You can view the localnet configuration at
/test/configs/local-resharding.txt. The fields for the config are (space-delimited & in order)
One can force kill the local network with the following command:
You can view all make commands with
To keep things consistent, we have a docker image to run all tests. These are the same tests ran on the pull request checks.
Note that all testing docker container binds a couple of ports to the host machine for your convince. The ports are:
9500- Shard 0 RPC for a validator
9501- Shard 1 RPC for a validator
9599- Shard 0 RPC for an explorer
9598- Shard 1 RPC for an explorer
9799- Shard 0 Rosetta (for an explorer)
9798- Shard 1 Rosetta (for an explorer)
9899- Shard 0 WS for an explorer
9898- Shard 1 WS for an explorer
This allows you to use curl, hmy CLI, postman, rosetta-cli, etc... on your host machine to play with or probe the localnet that was used for the test.
To run this test, do:
This test runs the go tests along with go lint, go fmt, go imports, go mod, and go generate checks.
To run this test, do:
This test starts a localnet (within the Docker container), ensures it reaches a consensus, and runs a series of tests to ensure correct RPC behavior. This test also acts as a preliminary integration test (more through tests are done on the testnets).
The tests ran by this command can be found here.
If you wish to debug further with the localnet after the tests are done, open a new shell and run:
This will open a shell in the docker container that is running the Node API tests.
Note that the docker container has the Harmony CLI on path, therefore you can use that to debug if needed. For example, one could do
hmy blockchain latest-headersto check the current block height of localnet. Reference the documentation for the CLI here for more details & commands.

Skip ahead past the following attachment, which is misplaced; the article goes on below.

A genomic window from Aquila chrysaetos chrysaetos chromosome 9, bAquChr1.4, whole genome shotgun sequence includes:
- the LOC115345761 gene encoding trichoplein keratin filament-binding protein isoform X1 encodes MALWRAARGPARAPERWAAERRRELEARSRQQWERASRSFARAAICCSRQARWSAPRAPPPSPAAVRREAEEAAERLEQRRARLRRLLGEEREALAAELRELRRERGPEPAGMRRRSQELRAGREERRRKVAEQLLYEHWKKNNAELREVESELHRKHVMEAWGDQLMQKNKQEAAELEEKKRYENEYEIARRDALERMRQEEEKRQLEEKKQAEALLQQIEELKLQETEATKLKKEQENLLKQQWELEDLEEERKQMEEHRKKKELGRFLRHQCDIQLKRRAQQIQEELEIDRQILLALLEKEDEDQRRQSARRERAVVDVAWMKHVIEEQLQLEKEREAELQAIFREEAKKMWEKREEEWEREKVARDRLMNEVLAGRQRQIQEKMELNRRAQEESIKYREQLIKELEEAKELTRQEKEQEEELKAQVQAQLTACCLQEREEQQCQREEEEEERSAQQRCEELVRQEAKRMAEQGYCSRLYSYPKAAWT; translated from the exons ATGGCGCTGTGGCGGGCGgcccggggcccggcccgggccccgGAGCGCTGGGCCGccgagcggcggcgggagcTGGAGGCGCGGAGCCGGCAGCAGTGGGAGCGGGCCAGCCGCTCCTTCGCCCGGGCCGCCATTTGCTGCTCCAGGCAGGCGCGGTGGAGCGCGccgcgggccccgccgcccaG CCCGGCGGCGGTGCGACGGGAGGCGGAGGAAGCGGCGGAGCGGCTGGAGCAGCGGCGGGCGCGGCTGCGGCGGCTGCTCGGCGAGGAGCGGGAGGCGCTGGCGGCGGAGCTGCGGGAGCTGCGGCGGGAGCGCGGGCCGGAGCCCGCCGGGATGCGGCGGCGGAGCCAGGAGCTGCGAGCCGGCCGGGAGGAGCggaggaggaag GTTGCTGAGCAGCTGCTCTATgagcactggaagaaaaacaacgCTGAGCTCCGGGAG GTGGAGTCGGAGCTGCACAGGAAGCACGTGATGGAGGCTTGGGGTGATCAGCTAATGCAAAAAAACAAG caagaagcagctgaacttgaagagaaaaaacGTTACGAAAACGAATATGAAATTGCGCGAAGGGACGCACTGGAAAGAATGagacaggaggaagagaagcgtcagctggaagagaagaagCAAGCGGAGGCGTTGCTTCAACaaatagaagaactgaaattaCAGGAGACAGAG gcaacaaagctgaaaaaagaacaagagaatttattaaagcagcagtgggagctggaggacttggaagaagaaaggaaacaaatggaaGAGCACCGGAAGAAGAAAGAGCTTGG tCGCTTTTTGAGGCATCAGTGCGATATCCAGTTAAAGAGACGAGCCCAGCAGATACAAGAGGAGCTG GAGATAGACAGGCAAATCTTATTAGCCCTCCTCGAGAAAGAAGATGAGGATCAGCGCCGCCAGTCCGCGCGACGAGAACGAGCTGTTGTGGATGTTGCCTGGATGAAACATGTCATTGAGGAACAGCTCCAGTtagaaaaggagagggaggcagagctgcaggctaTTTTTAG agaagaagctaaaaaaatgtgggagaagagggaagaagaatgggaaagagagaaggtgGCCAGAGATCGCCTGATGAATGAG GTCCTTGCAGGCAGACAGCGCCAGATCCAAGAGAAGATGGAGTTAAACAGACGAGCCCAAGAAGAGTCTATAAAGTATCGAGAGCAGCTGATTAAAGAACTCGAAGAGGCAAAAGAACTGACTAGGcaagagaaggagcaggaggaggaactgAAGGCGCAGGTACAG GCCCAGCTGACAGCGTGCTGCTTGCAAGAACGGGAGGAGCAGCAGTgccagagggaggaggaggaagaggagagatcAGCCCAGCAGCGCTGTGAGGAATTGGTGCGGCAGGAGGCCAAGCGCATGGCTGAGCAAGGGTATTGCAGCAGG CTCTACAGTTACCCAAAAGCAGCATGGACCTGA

To run this test, do:
This test starts a localnet (within the Docker container), ensures it reaches a consensus, and runs the Construction & Data API checks using the rosetta-cli. This test also acts as a preliminary integration test (more through tests are done on the testnets).
Similar to the RPC tests, if you wish to debug further with the localnet after the tests are done, open a new shell and run:
Harmony is licensed under GNU Lesser General Public License v3.0. See
LICENSE file for
the terms and conditions.
Harmony includes third-party open-source code. In general, a source subtree
COPYRIGHT file is from a third party, and our
modifications thereto are licensed under the same third-party open source
Also please see our Fiduciary License Agreement if you are contributing to the project. By your submission of your contribution to us, you and we mutually agree to the terms and conditions of the agreement.
Contributing To Harmony
CONTRIBUTING for details.
- Fully sharded network with beacon chain and shard chains
- Sharded P2P network and P2P gossiping
- FBFT (Fast Byzantine Fault Tolerance) Consensus with BLS multi-signature
- Consensus view-change protocol
- Account model and support for Solidity
- Cross-shard transaction
- VRF (Verifiable Random Function) and VDF (Verifiable Delay Function)
- EPoS staking mechanism
- Kademlia routing
- Integration with WASM
- Fast state synchronization
- Auditable privacy asset using ZK proof